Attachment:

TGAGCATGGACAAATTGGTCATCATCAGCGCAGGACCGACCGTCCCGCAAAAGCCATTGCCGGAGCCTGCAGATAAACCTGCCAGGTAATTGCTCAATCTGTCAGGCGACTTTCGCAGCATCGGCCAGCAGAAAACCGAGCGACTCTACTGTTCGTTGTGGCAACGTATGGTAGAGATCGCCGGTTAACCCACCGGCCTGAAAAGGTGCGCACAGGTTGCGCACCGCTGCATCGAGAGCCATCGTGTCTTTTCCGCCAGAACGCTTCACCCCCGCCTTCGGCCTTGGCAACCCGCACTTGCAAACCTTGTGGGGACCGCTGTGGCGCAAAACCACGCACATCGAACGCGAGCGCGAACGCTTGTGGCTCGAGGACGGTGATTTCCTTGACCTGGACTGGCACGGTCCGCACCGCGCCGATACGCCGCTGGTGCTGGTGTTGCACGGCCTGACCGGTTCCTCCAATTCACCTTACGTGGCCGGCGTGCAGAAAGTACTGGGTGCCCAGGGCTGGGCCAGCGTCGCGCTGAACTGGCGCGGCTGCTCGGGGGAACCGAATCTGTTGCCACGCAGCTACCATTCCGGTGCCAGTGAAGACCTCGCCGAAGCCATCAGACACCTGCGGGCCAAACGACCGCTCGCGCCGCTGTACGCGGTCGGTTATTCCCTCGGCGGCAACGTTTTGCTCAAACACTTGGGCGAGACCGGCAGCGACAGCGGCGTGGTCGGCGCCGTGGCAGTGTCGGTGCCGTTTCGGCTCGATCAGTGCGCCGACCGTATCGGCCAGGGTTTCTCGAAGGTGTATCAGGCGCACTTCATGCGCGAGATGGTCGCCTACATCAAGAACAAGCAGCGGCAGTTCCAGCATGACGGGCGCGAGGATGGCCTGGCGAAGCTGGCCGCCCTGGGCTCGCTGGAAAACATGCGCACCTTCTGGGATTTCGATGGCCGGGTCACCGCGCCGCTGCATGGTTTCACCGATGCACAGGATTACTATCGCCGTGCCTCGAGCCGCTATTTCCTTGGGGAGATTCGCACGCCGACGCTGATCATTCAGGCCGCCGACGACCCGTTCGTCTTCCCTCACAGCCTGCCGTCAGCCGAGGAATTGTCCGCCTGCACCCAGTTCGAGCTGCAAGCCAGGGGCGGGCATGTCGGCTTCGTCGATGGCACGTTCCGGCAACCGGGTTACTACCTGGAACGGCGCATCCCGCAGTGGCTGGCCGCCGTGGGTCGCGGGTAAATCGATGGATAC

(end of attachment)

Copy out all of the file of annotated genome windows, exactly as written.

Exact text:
TGAGCATGGACAAATTGGTCATCATCAGCGCAGGACCGACCGTCCCGCAAAAGCCATTGCCGGAGCCTGCAGATAAACCTGCCAGGTAATTGCTCAATCTGTCAGGCGACTTTCGCAGCATCGGCCAGCAGAAAACCGAGCGACTCTACTGTTCGTTGTGGCAACGTATGGTAGAGATCGCCGGTTAACCCACCGGCCTGAAAAGGTGCGCACAGGTTGCGCACCGCTGCATCGAGAGCCATCGTGTCTTTTCCGCCAGAACGCTTCACCCCCGCCTTCGGCCTTGGCAACCCGCACTTGCAAACCTTGTGGGGACCGCTGTGGCGCAAAACCACGCACATCGAACGCGAGCGCGAACGCTTGTGGCTCGAGGACGGTGATTTCCTTGACCTGGACTGGCACGGTCCGCACCGCGCCGATACGCCGCTGGTGCTGGTGTTGCACGGCCTGACCGGTTCCTCCAATTCACCTTACGTGGCCGGCGTGCAGAAAGTACTGGGTGCCCAGGGCTGGGCCAGCGTCGCGCTGAACTGGCGCGGCTGCTCGGGGGAACCGAATCTGTTGCCACGCAGCTACCATTCCGGTGCCAGTGAAGACCTCGCCGAAGCCATCAGACACCTGCGGGCCAAACGACCGCTCGCGCCGCTGTACGCGGTCGGTTATTCCCTCGGCGGCAACGTTTTGCTCAAACACTTGGGCGAGACCGGCAGCGACAGCGGCGTGGTCGGCGCCGTGGCAGTGTCGGTGCCGTTTCGGCTCGATCAGTGCGCCGACCGTATCGGCCAGGGTTTCTCGAAGGTGTATCAGGCGCACTTCATGCGCGAGATGGTCGCCTACATCAAGAACAAGCAGCGGCAGTTCCAGCATGACGGGCGCGAGGATGGCCTGGCGAAGCTGGCCGCCCTGGGCTCGCTGGAAAACATGCGCACCTTCTGGGATTTCGATGGCCGGGTCACCGCGCCGCTGCATGGTTTCACCGATGCACAGGATTACTATCGCCGTGCCTCGAGCCGCTATTTCCTTGGGGAGATTCGCACGCCGACGCTGATCATTCAGGCCGCCGACGACCCGTTCGTCTTCCCTCACAGCCTGCCGTCAGCCGAGGAATTGTCCGCCTGCACCCAGTTCGAGCTGCAAGCCAGGGGCGGGCATGTCGGCTTCGTCGATGGCACGTTCCGGCAACCGGGTTACTACCTGGAACGGCGCATCCCGCAGTGGCTGGCCGCCGTGGGTCGCGGGTAAATCGATGGATAC